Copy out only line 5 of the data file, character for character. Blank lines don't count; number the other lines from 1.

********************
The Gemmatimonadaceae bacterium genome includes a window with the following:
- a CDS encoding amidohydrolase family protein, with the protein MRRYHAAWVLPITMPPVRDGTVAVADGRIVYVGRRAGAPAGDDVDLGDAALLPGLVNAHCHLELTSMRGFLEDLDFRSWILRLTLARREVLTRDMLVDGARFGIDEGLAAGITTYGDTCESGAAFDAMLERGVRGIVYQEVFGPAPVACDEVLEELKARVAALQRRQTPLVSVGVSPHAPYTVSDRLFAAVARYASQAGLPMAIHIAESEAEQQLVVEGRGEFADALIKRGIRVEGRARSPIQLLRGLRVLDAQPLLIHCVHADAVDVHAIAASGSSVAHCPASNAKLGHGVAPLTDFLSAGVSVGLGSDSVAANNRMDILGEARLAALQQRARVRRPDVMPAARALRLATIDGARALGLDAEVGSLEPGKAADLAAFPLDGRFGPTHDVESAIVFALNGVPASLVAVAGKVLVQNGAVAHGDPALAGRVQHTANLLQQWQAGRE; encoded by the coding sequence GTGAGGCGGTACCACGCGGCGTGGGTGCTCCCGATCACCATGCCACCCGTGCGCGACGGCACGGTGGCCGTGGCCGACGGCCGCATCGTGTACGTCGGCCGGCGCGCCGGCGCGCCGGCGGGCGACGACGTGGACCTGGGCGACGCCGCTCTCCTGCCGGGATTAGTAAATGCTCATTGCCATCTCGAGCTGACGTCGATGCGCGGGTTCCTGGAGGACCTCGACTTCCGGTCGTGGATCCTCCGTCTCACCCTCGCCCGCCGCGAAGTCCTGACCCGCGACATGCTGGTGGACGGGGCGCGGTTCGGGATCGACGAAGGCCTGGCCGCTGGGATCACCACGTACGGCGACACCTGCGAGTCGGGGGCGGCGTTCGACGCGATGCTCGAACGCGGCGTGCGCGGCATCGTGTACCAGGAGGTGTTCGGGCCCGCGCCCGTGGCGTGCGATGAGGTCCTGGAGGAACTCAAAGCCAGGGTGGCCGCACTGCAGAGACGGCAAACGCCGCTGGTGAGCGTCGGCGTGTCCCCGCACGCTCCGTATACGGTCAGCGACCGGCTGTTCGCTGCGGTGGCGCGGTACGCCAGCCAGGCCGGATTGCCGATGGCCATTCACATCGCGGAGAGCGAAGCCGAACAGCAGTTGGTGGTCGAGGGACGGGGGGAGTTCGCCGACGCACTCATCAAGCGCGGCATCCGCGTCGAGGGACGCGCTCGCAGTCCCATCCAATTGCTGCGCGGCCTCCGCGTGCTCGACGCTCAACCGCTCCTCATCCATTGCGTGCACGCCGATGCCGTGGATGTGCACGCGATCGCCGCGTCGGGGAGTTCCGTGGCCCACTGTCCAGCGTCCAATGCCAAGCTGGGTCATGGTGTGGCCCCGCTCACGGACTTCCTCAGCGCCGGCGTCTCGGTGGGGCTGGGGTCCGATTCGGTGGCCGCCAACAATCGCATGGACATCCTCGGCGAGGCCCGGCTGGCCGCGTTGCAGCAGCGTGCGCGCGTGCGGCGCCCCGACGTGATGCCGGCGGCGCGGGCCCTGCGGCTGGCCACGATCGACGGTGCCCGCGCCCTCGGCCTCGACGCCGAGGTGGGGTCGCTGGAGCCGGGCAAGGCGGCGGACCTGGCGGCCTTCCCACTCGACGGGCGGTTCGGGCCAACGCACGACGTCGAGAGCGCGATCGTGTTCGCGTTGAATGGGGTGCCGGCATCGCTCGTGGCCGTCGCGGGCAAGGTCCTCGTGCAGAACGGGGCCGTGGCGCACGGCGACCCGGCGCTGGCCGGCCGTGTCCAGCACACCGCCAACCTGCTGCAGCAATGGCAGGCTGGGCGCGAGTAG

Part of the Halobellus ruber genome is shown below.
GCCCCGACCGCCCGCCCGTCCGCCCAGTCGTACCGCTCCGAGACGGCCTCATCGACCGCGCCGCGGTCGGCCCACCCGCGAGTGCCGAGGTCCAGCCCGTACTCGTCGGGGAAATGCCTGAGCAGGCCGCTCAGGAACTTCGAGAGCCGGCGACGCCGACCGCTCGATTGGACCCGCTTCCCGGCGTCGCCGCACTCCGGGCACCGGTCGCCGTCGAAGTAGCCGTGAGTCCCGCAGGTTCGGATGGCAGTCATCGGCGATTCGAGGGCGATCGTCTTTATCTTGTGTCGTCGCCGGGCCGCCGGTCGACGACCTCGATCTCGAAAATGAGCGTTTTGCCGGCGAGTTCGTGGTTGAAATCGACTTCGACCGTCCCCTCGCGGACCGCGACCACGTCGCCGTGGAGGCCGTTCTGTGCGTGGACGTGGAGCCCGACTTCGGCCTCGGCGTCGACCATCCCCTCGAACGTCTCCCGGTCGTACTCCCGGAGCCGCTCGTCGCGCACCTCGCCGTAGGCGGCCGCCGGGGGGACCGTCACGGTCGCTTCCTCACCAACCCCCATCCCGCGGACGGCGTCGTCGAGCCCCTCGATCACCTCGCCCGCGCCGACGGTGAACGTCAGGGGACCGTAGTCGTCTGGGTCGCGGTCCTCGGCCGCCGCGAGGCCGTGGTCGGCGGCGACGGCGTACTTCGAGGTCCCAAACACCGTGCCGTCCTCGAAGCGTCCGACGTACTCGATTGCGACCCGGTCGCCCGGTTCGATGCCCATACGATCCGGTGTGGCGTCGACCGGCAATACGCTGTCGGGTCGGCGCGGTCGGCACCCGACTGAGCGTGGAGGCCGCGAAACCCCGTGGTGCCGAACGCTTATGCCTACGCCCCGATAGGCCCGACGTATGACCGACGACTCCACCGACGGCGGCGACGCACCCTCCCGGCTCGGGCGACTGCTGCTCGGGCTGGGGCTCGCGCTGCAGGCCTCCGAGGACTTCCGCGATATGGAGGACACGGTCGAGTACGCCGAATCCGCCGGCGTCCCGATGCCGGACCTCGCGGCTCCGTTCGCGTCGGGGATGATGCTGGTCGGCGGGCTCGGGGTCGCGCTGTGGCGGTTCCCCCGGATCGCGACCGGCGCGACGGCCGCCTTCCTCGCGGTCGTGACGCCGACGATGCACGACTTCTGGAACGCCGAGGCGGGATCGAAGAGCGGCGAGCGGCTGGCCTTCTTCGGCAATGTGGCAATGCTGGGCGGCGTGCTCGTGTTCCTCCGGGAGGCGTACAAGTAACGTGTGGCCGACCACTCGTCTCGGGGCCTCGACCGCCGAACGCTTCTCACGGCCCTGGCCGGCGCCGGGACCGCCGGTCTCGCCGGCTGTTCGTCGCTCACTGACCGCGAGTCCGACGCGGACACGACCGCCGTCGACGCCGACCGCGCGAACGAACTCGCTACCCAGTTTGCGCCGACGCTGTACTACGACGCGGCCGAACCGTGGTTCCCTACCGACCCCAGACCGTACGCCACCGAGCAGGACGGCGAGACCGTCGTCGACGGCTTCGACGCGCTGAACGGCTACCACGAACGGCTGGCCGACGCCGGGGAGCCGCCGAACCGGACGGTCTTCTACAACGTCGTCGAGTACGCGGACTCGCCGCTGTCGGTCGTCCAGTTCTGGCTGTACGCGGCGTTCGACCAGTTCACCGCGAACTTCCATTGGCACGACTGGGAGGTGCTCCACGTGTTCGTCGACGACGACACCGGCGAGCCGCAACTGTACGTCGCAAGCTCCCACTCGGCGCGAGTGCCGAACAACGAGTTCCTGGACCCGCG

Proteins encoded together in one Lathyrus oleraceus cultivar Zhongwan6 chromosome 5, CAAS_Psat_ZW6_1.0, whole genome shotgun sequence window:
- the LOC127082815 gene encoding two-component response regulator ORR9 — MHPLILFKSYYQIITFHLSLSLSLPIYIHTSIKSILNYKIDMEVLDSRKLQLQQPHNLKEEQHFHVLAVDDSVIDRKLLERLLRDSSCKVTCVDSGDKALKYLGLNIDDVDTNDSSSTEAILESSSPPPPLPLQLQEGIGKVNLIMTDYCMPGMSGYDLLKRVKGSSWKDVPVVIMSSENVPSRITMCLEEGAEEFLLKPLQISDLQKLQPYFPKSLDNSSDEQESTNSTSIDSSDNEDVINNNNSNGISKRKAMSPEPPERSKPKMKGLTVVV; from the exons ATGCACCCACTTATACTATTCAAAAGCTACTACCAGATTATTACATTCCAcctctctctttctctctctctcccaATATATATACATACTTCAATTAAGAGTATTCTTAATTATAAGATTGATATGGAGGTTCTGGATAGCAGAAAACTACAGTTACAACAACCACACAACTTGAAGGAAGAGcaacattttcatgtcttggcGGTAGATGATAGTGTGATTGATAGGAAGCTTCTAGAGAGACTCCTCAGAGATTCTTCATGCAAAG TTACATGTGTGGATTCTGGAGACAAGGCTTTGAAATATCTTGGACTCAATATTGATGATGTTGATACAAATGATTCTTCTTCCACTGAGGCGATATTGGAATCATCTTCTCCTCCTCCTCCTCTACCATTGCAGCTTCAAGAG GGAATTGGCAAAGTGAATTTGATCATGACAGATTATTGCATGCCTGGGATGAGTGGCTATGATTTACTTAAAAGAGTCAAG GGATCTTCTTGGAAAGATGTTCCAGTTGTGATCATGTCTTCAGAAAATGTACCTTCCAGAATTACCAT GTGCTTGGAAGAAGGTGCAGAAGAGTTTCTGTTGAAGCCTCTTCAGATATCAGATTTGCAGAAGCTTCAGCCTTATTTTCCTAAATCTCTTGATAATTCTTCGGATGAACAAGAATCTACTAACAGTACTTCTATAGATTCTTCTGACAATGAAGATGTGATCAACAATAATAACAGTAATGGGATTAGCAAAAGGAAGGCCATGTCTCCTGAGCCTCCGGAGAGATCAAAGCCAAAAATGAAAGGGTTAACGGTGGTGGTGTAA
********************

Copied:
Proteins encoded together in one Lathyrus oleraceus cultivar Zhongwan6 chromosome 5, CAAS_Psat_ZW6_1.0, whole genome shotgun sequence window: